There are numerous trails in Sobaeksan National Park. Birobong Peak (1439m) can be reached from the park entrance in Darian via the Cheondong Trail (7km, 2 hours one way). This is the easiest way to hike up if you don’t own a car. The route is very well signposted and I would consider it easy to moderate. You can extend your Sobaeksan hike by following one of numerous trails from Birobong Peak.

I completed the hike in just under 3 hrs 30 mins.

Top Tips for Hiking in Sobaeksan National Park

#1 Start early to avoid the crowds – hiking is extremely popular in Korea and there was a steady stream of people heading up by the time I was walking back down.

#2 Wrap up warm. It can get VERY cold at the top thanks to the strong winds.

#3 You can easily spend a day exploring the park’s trails. I recommend walking along the ridge at the top for fine views.

#4 Bring water and food – there are a couple of convenience stores opposite the bus station where you can grab snacks before boarding the bus.

#5 Ask the bus or taxi driver to drop you off at Gosu Caves on the way back. It’s a must-see and only a short walk back to Danyang town centre.

Essential Info

What: Sobaeksan National Park is one of the newest national parks in South Korea – it was only designated in 1987! The park boasts gorgeous views, wildflower-covered mountain slopes and one of the highest peaks in the country. The park’s main peak, Birobong (1439m) is Korea’s 25th tallest!

Where: Sobaeksan National Park lies in central South Korea. It spans a number of provinces. The best access point is the town of Danyang in Chungcheongbuk-do province.

Getting There: Danyang can be accessed from Seoul (2.5 hours) by buses from Dong Seoul Bus Terminal (Gangbyeon station, Line 2, Exit 4). There are no direct buses to/from Busan – you will need to change in Yeongju and buy a separate ticket. Buses to Sobaeksan National Park run from just outside Danyang Bus Terminal – the bus shelter is just above the coach bays. The first bus departs for Darian (gateway to Sobaeksan) around 6:30 am and runs hourly but make sure to grab the up-to-date timetable from the tourist information centre inside the building the day before.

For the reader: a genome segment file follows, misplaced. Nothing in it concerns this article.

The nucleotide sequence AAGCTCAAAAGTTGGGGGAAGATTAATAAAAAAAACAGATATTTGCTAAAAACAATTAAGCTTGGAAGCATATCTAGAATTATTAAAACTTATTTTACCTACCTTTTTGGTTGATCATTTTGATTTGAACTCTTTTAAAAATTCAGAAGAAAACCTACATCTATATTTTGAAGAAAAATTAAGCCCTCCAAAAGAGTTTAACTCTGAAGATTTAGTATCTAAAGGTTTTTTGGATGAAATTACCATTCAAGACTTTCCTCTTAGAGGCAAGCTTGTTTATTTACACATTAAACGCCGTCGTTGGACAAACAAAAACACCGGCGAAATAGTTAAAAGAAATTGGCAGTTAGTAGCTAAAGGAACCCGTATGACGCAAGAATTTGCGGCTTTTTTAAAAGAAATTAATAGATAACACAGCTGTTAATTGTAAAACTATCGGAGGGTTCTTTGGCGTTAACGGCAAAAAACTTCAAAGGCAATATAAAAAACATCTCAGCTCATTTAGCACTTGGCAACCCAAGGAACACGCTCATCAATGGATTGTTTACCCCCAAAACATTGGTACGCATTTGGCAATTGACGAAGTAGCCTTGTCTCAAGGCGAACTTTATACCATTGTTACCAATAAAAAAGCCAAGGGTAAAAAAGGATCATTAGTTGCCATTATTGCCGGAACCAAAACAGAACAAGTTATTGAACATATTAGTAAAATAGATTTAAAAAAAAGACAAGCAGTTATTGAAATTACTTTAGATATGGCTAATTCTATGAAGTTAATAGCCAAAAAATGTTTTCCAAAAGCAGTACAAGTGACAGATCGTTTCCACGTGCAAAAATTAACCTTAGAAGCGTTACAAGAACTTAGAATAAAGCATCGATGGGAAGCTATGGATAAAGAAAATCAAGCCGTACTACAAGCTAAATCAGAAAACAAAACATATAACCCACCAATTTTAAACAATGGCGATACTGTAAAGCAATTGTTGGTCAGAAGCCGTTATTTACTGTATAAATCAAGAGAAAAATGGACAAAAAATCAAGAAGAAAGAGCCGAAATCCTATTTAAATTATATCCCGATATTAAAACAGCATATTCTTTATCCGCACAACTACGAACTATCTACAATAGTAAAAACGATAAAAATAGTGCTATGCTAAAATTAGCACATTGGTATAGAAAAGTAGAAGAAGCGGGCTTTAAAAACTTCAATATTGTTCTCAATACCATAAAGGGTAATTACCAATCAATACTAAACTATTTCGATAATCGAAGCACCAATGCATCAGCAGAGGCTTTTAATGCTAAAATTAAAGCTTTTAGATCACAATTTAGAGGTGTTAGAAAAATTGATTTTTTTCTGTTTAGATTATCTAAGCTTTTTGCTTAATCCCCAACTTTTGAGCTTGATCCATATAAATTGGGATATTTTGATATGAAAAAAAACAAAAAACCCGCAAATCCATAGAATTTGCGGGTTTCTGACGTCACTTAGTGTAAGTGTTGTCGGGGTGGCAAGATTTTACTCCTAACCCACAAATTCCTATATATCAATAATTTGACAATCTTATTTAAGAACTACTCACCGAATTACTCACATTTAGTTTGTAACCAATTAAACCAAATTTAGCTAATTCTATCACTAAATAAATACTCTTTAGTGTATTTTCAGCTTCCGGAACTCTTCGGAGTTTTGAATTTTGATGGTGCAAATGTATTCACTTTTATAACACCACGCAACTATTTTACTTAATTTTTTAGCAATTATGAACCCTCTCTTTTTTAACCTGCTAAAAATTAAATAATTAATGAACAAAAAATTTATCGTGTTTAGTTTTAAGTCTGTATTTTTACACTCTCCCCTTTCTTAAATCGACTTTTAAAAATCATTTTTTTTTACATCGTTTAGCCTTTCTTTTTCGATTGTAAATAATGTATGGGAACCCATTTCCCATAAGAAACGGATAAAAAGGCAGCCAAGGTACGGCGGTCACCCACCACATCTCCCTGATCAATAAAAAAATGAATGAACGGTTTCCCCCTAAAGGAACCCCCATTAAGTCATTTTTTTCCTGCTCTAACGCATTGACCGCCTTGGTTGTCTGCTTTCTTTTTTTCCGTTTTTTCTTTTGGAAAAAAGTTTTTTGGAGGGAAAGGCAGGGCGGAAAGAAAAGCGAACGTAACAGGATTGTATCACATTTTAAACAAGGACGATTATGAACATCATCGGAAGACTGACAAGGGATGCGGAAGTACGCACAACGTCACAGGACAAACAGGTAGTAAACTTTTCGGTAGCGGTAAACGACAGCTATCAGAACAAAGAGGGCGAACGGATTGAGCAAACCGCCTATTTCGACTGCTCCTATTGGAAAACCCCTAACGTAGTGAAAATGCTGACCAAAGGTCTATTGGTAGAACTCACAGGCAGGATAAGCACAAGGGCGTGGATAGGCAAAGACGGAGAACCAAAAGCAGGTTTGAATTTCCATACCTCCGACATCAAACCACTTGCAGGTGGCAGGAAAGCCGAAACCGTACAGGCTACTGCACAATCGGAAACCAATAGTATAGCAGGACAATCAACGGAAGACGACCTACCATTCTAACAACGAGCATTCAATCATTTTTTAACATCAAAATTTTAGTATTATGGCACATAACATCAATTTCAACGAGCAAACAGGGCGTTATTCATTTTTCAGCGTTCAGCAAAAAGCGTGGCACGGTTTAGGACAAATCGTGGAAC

Accommodation: I stayed at the amazing Us On Earth guesthouse. It occupies the top floor of a residential home and has its own entrance. The rooms are cosy with comfortable beds. There is a fully stocked kitchen with cereals, bread, spreads and tea and coffee freely available. There is a spacious living area, modern bathroom and a huge patio with stunning views of the town and the mountains. The place has incredibly high reviews and I can confirm they are all justified! The only slight downside is it’s about a 10-15 walk to the bus station so bear that in mind.

4 thoughts on “Hiking in Sobaeksan National Park: Birobong Peak

    • Travel Lexx says:

      Hi! Sorry for the late reply! I visited Danyang around mid-May so April would be fine but be prepared for it to not be as hot. If you are hiking, make sure to have warm clothes with you because it can be VERY windy and cold at the top! If you have any other questions, do get in touch!

  1. Bekah says:

    Hey! I’m living in Danyang right now, and was hoping to go to Sobaeksan this weekend. It sounds like you just did a one day trip. Do you think it was long enough, or would you recommend going back for more? Thanks!

    • Travel Lexx says:

      Hi Bekah

      So sorry that I’ve missed your comment. Obviously you have probably visited Sobaeksan by now but I would definitely recommend visiting for more than just a day. I had just 24 hours in Danyang and managed to squeeze in Guinsa, Sobaeksan and the caves somehow. While I loved hiking up to Birobong peak, I would have LOVED to have more time and hike along the ridge at the top. I think if you have a full day, you can get out there pretty early and spend the whole day exploring. I am sure, due to the proximity of the national park to Danyang, you can see some of the hidden corners of the park if you have multiple days! Do let me know how you get on as I would actually love to come back to Danyang one day!

Leave a Reply

Your email address will not be published. Required fields are marked *